Let’s Talk Water : A series of blogs by P. J. Lazos


Photo courtesy of Hizmet-Is Trade Union

How’s this? In the future we will fight wars for water. Sound plausible or more like SciFi? Probably no one really thought we’d fight a war for oil, but then Iraq happened and that strange concept became part of our vocabulary. Or how about this: Out of all the water on the planet, less than 2% is potable. Industry, agriculture, and little ole’ you have to make due with just 2%. Can we be or feel secure about our access to water, and not have to worry about claims by others, when those others now number in excess of 7 billion?

Until lately — think California drought, Louisiana flooding, and wildfires out west worsened by lack of rain — we’ve been lucky here in the U.S. Aside from some pockets of desert, the nature of North America is one of an abundant water supply which we’ve used to our advantage, freely, and without a care for where it comes from or whether it will run out. Flush toilets, indoor plumbing, and hot or cold water, delivered directly to your tap with the flick of a wrist are all part of the backdrop of a modern day, developed country (for an exception to this picture; visit http://www.navajowaterproject.org/ and related action groups).

         At my last house, a 140-year old Victorian, there were two large cisterns under the pavement just outside the back porch. They held several hundred gallons of water. My husband believes that the house was built with indoor plumbing so it’s unclear to me why the need for such large cisterns. Their presence denoted a sense of water insecurity since rain barrels and sustainable gardening weren’t even concepts in 1876 when the house was built. It’s possible though that the town, a tiny suburb of Lancaster City (established circa 1729), didn’t have an entirely dependable water supply system at first, resulting in a need for water on hand, a condition which the cistern remedied.

         In Manciano, a small town in Tuscany where I spent some time one summer, the water system shuts down at 9 p.m. each evening. At least part of the town dated back to Roman times. The town center of Montemerano spins round and round in a slow rise up the hill while row houses line both sides of the narrow street. At the top a small castle sits perched like a wedding cake. Manciano is a wonderful place to vacation but the proximity of the houses across the street makes it tough to have any privacy at all. You could hear your neighbors cooking and snoring and calling their kids home for dinner.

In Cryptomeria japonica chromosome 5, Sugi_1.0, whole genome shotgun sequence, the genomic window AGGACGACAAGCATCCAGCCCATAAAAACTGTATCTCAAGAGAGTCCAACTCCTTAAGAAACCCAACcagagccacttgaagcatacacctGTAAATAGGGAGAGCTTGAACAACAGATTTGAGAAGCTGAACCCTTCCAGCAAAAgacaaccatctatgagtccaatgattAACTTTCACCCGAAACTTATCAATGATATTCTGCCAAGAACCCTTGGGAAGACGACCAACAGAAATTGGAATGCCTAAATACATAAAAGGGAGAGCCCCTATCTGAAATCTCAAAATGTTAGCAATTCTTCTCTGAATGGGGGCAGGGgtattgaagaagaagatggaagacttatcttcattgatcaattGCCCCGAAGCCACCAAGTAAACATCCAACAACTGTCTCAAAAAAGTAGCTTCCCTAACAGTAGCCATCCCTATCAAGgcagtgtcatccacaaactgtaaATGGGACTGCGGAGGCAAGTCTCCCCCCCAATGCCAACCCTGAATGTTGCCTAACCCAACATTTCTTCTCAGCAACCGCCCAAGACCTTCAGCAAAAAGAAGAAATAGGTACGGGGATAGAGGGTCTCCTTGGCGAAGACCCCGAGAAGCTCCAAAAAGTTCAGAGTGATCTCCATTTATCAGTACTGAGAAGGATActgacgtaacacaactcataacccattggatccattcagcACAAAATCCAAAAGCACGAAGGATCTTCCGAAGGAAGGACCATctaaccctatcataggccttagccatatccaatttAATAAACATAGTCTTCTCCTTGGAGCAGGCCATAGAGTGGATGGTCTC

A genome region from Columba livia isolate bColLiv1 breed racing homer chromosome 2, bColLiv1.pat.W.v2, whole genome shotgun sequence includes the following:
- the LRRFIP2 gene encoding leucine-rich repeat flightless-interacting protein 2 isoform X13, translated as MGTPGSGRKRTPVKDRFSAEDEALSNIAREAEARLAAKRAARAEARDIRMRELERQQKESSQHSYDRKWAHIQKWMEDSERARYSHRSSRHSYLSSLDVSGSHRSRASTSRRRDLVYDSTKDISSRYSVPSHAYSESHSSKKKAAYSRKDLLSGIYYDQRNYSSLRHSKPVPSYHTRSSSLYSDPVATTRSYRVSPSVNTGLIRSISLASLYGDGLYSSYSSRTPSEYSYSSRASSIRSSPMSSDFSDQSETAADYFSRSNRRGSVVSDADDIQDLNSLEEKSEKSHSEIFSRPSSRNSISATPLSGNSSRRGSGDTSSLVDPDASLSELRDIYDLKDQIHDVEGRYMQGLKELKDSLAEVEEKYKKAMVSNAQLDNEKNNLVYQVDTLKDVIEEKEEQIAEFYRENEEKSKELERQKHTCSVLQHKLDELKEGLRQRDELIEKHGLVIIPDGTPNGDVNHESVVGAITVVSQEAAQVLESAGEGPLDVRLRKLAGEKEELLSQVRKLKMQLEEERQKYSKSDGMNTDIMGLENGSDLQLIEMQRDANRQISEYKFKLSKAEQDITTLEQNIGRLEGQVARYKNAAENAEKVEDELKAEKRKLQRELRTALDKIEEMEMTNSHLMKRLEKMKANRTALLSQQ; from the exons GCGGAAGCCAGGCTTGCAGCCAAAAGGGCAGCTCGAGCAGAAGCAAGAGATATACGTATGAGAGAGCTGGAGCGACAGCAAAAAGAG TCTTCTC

It was a tiny town, population about 7,000. My friends, the owners of the house, lived in Rome and this was their vacation home. At night they would fill plastic water jugs and set them next to the toilet. If you got up to use the bathroom during the night and needed to flush the toilet you filled the tank afterwards with water from the jug. I say “needed to flush” because the rule was “let yellow mellow and if it’s brown flush it down.” That may sound gross to a developed country dweller, but it is commonplace in water conservation parlance where water scarcity is a reality. At 9 a.m., the water came on again and you forgot the evening struggles, but, cognizant of the work it took in the night to keep things flowing, my friends unconsciously continued their water conservation practices throughout the day. Sublime.


September 21 is the International Day of Peace. While access to water may not be the first thing you think of when you think of peace, I submit it’s probably because you haven’t experienced a water shortage, at least not one of any duration. Less peaceful was Saddam Hussein’s dam construction project in Iraq which diverted the water of the Tigris and Euphrates Rivers — the area known as Mesopotamia, the Cradle of Civilization, also the Fertile Crescent. In addition to agricultural uses, the dam project’s intent was to drain the ancestral lands of the Marsh Arabs as punishment for hiding Iraqi rebels during times of uprising. Definitely not peaceful. 

So this week, or how about forever, conserve where you are and when you can. Be grateful for the flick of the faucet. Keep water plentiful. Keep water peaceful.


Want to know more? Visit http://unesdoc.unesco.org/images/0016/001626/162604e.pdf


P. J. Lazos is an environmental attorney practicing in Philadelphia, and the author of “Oil and Water,” an environmental murder mystery about oil spills and green technology. Having traveled extensively, she values her carefree access to clean, potable water and envisions a world where everyone has that same daily experience.